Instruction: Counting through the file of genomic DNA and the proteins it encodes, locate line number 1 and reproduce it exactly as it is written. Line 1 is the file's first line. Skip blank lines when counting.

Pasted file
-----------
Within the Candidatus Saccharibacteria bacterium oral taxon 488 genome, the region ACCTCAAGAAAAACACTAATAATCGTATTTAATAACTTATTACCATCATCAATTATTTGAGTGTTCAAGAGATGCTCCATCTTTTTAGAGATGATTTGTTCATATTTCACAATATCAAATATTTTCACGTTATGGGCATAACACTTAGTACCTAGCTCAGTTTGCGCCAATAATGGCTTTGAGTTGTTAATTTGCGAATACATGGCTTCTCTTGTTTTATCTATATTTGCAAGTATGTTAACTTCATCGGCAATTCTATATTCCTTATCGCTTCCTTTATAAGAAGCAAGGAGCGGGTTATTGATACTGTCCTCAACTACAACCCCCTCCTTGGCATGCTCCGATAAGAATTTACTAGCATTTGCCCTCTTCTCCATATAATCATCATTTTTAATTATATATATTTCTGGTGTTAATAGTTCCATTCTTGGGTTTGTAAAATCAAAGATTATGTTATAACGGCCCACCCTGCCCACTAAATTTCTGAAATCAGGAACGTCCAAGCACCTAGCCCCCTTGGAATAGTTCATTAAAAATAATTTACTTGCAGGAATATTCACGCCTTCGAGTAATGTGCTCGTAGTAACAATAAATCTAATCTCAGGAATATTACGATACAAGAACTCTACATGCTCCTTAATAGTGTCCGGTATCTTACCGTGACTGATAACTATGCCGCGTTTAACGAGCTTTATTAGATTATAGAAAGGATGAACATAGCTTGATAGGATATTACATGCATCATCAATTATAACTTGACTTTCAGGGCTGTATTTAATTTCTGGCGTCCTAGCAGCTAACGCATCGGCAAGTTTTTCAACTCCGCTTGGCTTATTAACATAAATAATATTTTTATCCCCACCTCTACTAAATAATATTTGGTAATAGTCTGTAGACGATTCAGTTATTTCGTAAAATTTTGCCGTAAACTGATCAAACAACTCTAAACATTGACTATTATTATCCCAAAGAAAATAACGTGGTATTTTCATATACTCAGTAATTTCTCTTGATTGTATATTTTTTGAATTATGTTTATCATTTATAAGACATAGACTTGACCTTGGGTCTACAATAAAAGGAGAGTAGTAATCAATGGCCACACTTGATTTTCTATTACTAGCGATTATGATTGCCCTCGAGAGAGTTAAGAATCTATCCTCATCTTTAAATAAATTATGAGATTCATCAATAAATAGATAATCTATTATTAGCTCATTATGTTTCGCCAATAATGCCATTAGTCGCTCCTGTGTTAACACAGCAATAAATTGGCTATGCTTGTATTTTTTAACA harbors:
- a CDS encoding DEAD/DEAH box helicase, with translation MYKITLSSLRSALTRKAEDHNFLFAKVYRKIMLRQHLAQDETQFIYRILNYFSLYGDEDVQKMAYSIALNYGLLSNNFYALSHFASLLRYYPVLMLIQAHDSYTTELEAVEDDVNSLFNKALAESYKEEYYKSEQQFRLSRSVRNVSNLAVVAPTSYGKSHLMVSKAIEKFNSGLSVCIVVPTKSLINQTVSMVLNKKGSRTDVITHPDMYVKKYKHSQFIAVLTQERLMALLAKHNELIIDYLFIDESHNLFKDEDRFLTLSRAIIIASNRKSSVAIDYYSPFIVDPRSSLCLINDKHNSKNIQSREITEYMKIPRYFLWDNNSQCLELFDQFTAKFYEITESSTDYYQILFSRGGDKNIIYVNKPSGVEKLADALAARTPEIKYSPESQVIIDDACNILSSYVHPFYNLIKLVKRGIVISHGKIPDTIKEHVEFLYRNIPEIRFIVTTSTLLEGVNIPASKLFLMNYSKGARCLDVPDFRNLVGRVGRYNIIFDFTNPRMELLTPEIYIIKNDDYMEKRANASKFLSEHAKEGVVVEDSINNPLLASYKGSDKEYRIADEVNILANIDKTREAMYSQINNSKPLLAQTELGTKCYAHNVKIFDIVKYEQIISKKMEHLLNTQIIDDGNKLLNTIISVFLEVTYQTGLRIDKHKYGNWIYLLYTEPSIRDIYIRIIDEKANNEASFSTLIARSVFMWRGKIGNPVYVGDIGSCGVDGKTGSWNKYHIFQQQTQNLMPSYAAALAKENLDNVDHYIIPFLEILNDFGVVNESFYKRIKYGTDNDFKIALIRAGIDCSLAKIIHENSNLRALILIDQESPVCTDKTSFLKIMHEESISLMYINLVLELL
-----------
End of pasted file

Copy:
Within the Candidatus Saccharibacteria bacterium oral taxon 488 genome, the region ACCTCAAGAAAAACACTAATAATCGTATTTAATAACTTATTACCATCATCAATTATTTGAGTGTTCAAGAGATGCTCCATCTTTTTAGAGATGATTTGTTCATATTTCACAATATCAAATATTTTCACGTTATGGGCATAACACTTAGTACCTAGCTCAGTTTGCGCCAATAATGGCTTTGAGTTGTTAATTTGCGAATACATGGCTTCTCTTGTTTTATCTATATTTGCAAGTATGTTAACTTCATCGGCAATTCTATATTCCTTATCGCTTCCTTTATAAGAAGCAAGGAGCGGGTTATTGATACTGTCCTCAACTACAACCCCCTCCTTGGCATGCTCCGATAAGAATTTACTAGCATTTGCCCTCTTCTCCATATAATCATCATTTTTAATTATATATATTTCTGGTGTTAATAGTTCCATTCTTGGGTTTGTAAAATCAAAGATTATGTTATAACGGCCCACCCTGCCCACTAAATTTCTGAAATCAGGAACGTCCAAGCACCTAGCCCCCTTGGAATAGTTCATTAAAAATAATTTACTTGCAGGAATATTCACGCCTTCGAGTAATGTGCTCGTAGTAACAATAAATCTAATCTCAGGAATATTACGATACAAGAACTCTACATGCTCCTTAATAGTGTCCGGTATCTTACCGTGACTGATAACTATGCCGCGTTTAACGAGCTTTATTAGATTATAGAAAGGATGAACATAGCTTGATAGGATATTACATGCATCATCAATTATAACTTGACTTTCAGGGCTGTATTTAATTTCTGGCGTCCTAGCAGCTAACGCATCGGCAAGTTTTTCAACTCCGCTTGGCTTATTAACATAAATAATATTTTTATCCCCACCTCTACTAAATAATATTTGGTAATAGTCTGTAGACGATTCAGTTATTTCGTAAAATTTTGCCGTAAACTGATCAAACAACTCTAAACATTGACTATTATTATCCCAAAGAAAATAACGTGGTATTTTCATATACTCAGTAATTTCTCTTGATTGTATATTTTTTGAATTATGTTTATCATTTATAAGACATAGACTTGACCTTGGGTCTACAATAAAAGGAGAGTAGTAATCAATGGCCACACTTGATTTTCTATTACTAGCGATTATGATTGCCCTCGAGAGAGTTAAGAATCTATCCTCATCTTTAAATAAATTATGAGATTCATCAATAAATAGATAATCTATTATTAGCTCATTATGTTTCGCCAATAATGCCATTAGTCGCTCCTGTGTTAACACAGCAATAAATTGGCTATGCTTGTATTTTTTAACA harbors: